German rock band Tokio Hotel can sell out arenas in their own back yard, but they're trying to get a foot in the door on this side of the pond.
Having all the rock star looks of lead singer Bill Kaulitz won't hurt either, even if a few of the songs during their hour-long set Friday night at Sound Academy sounded uber-average at best.
With a horde of tightly packed female teens filling up about a third of the venue's floor, Tokio Hotel played most of the songs from Scream, its debut English album featuring songs culled and translated from two previous German albums. Just think of them as doing their duty in tearing down global language barrier walls.
It's an ambitious idea that seemed to get off on the right foot as the curtain parted for Ready, Set, Go! Kaulitz, with his rather large, shocking hairstyle, tight-fitting attire and somewhat androgynous appearance, looks like Bjork if she ever survived electrocution.
Yet it's a mug probably plastering the bedroom walls or computer screens of most fans in attendance.
Still a bit hesitant at times speaking English and keeping the between-song banter to a minimum, Kaulitz took a bullhorn siren out for the title track which evoked, you guessed it, loud screams. The rather radio-friendly tune ended with a strong finish by drummer Gustav Schafer as bassist Georg Listing and guitarist (and twin brother) Tom Kaulitz paced the stage.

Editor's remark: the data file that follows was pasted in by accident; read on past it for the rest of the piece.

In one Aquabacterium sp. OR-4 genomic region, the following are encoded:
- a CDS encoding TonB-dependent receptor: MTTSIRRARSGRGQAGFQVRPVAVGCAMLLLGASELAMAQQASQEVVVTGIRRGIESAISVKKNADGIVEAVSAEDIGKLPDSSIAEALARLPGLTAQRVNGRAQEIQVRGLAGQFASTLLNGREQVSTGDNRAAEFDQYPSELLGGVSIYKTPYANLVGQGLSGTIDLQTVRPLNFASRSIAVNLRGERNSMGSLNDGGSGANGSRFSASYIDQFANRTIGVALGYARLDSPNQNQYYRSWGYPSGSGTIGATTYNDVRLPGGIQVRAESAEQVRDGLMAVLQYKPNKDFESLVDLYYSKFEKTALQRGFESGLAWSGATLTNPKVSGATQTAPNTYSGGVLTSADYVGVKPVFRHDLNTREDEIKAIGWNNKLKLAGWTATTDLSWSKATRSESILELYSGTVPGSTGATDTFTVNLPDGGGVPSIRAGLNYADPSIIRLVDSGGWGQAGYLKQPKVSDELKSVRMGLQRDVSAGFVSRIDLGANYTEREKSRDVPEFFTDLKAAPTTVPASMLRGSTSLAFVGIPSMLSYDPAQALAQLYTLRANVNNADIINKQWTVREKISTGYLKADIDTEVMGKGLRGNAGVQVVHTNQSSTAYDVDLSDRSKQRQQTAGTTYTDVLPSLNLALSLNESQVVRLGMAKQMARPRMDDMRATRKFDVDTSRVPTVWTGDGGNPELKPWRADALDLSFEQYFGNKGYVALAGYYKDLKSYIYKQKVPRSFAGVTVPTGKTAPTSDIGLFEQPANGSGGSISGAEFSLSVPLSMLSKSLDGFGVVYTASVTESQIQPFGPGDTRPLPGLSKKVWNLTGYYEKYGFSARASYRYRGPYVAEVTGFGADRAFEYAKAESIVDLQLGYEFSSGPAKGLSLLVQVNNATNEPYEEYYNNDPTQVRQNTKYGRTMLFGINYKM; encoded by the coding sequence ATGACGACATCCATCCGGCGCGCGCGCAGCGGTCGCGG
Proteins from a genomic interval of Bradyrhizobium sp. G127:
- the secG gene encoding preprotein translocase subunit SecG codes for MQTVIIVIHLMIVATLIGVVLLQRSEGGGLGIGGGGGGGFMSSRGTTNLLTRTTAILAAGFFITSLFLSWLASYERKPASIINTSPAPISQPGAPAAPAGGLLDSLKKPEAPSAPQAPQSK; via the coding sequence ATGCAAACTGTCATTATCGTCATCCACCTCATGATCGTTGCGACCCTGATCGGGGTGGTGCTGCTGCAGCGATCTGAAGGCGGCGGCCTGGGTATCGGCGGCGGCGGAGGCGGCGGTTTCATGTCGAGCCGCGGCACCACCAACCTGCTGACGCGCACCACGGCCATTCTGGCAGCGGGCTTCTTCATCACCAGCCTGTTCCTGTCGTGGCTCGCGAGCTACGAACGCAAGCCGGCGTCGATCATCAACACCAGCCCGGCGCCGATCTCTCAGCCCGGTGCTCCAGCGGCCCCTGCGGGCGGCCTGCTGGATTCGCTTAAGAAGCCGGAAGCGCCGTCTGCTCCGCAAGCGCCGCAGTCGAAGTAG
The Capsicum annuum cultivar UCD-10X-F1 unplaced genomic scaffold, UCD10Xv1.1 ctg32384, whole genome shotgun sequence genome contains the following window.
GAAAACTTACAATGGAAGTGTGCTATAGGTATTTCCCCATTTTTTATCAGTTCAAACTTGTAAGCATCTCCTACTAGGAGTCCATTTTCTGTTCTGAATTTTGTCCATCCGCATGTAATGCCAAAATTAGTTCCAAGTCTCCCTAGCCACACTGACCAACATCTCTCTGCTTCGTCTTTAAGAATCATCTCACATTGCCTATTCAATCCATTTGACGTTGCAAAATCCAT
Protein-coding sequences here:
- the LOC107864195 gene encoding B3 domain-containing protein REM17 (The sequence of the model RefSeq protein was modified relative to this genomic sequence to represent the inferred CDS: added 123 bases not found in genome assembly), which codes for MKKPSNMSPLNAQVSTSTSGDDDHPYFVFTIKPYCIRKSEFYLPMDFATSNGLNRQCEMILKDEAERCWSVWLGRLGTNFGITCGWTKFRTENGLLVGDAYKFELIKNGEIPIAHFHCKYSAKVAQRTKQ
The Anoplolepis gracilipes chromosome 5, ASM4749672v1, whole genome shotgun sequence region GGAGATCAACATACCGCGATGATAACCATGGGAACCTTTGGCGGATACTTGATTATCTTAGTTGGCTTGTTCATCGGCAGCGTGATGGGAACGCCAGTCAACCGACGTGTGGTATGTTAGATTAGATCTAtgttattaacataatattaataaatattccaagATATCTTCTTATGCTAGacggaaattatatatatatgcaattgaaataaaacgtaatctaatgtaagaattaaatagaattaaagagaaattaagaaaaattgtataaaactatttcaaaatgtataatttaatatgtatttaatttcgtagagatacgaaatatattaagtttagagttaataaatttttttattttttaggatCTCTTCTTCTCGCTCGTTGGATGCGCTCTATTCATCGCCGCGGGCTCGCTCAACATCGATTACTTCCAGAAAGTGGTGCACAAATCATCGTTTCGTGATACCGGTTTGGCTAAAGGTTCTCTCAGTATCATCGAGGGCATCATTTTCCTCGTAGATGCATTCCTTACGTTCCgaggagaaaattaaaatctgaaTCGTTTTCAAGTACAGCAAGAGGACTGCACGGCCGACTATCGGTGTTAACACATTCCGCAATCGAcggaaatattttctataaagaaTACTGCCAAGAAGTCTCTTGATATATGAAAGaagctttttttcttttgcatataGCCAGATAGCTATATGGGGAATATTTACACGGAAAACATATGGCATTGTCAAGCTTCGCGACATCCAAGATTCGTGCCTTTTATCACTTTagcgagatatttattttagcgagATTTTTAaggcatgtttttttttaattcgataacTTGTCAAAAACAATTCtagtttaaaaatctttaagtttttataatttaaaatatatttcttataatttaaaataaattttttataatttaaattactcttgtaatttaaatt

Having cancelled the Toronto show earlier this year due to Bill Kaulitz undergoing surgery on his vocal chords, Tokio Hotel rolled through much of the songs from Scream as fans held up digital cameras and homemade signs. Two raggedy dolls were also held up resembling the Kaulitz brothers -- right down to the baseball cap and Rastafarian hairdo Tom sports.
But while the audience thought the band could do no wrong, the quartet sounded far more relaxed and tighter during the edgier Totgeliebt, the first number performed in German, which some of the audience knew.
Glad-handing those in the front and later tossing water on them to keep them refreshed, Kaulitz and company slowed things down with Monsoon, a lighter poppy-sounding number that seems to have the vocalist channeling the Smashing Pumpkins' Billy Corgan's softer, earnest delivery.
After asking everyone to "make some noise" not once, not twice but three consecutive times, Kaulitz let his brother Tom steer the band through the heavier, guitar-fuelled Break Away and the moodier Black, which again slowed the pace down.
With a lone German flag waving, Tokio Hotel started wrapping things up only 10 songs in with the punk-ish Wo Sind Eure Hande (Raise Your Hands Together) that had the singer grinning throughout while the slow-building By Your Side closed the main set. The set length probably irked a few fans and some parents who expected a bit more bang for their buck.
Returning to the stage with three stools for the obligatory "unplugged" moment, Tokio Hotel ran through Rescue Me before diving into Durch Den Monsun, the German version of Monsoon which they played earlier. The German version came off about the same as the English version with Kaulitz encouraging the crowd to sing in his mother tongue.